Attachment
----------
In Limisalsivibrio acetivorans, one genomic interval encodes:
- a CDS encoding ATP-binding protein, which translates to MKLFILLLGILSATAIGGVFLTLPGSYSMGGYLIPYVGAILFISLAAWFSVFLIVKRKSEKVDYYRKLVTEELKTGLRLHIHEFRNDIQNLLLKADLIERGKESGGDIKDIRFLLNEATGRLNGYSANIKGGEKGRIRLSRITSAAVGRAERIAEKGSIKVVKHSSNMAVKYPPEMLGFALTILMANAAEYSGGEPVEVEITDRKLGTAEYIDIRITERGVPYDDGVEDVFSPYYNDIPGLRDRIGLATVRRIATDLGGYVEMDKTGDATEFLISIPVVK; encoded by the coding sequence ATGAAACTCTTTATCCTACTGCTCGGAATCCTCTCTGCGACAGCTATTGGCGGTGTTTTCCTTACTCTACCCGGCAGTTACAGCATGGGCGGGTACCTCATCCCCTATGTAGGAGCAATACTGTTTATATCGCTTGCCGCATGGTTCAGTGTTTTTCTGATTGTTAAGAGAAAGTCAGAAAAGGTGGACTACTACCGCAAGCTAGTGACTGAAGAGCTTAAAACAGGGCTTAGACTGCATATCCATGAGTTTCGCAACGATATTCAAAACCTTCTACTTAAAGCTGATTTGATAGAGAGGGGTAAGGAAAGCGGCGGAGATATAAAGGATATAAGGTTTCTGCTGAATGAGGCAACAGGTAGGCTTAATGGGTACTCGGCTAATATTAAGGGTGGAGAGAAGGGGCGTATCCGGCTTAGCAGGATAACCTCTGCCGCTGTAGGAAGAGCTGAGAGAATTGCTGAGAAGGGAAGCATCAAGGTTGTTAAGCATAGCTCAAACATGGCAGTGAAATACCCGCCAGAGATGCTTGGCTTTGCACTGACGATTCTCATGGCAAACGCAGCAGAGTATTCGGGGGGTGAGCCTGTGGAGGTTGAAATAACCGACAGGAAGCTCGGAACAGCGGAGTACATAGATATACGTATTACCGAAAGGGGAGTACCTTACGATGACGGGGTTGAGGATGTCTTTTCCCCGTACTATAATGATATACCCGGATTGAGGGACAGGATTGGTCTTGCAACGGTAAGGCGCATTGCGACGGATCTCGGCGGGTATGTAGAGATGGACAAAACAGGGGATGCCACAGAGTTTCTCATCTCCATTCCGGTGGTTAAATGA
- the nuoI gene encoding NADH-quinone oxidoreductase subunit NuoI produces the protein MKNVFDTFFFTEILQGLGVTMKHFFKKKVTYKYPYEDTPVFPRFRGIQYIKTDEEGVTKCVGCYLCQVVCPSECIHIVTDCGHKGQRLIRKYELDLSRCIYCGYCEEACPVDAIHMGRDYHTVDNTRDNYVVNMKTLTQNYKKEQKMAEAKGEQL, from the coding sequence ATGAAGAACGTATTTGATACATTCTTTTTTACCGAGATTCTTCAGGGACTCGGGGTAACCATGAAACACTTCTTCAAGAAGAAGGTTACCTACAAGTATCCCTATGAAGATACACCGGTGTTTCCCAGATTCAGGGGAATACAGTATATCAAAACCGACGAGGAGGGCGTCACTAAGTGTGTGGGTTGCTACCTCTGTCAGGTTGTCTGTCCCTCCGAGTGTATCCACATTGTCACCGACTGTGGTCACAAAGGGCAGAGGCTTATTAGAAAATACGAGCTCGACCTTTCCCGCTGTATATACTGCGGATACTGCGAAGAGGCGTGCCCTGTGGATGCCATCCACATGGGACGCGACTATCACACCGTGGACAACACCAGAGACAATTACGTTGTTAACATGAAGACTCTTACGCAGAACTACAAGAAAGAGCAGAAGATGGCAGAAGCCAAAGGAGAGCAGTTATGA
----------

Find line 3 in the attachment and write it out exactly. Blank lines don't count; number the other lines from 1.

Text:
- the nuoI gene encoding NADH-quinone oxidoreductase subunit NuoI produces the protein MKNVFDTFFFTEILQGLGVTMKHFFKKKVTYKYPYEDTPVFPRFRGIQYIKTDEEGVTKCVGCYLCQVVCPSECIHIVTDCGHKGQRLIRKYELDLSRCIYCGYCEEACPVDAIHMGRDYHTVDNTRDNYVVNMKTLTQNYKKEQKMAEAKGEQL, from the coding sequence ATGAAGAACGTATTTGATACATTCTTTTTTACCGAGATTCTTCAGGGACTCGGGGTAACCATGAAACACTTCTTCAAGAAGAAGGTTACCTACAAGTATCCCTATGAAGATACACCGGTGTTTCCCAGATTCAGGGGAATACAGTATATCAAAACCGACGAGGAGGGCGTCACTAAGTGTGTGGGTTGCTACCTCTGTCAGGTTGTCTGTCCCTCCGAGTGTATCCACATTGTCACCGACTGTGGTCACAAAGGGCAGAGGCTTATTAGAAAATACGAGCTCGACCTTTCCCGCTGTATATACTGCGGATACTGCGAAGAGGCGTGCCCTGTGGATGCCATCCACATGGGACGCGACTATCACACCGTGGACAACACCAGAGACAATTACGTTGTTAACATGAAGACTCTTACGCAGAACTACAAGAAAGAGCAGAAGATGGCAGAAGCCAAAGGAGAGCAGTTATGA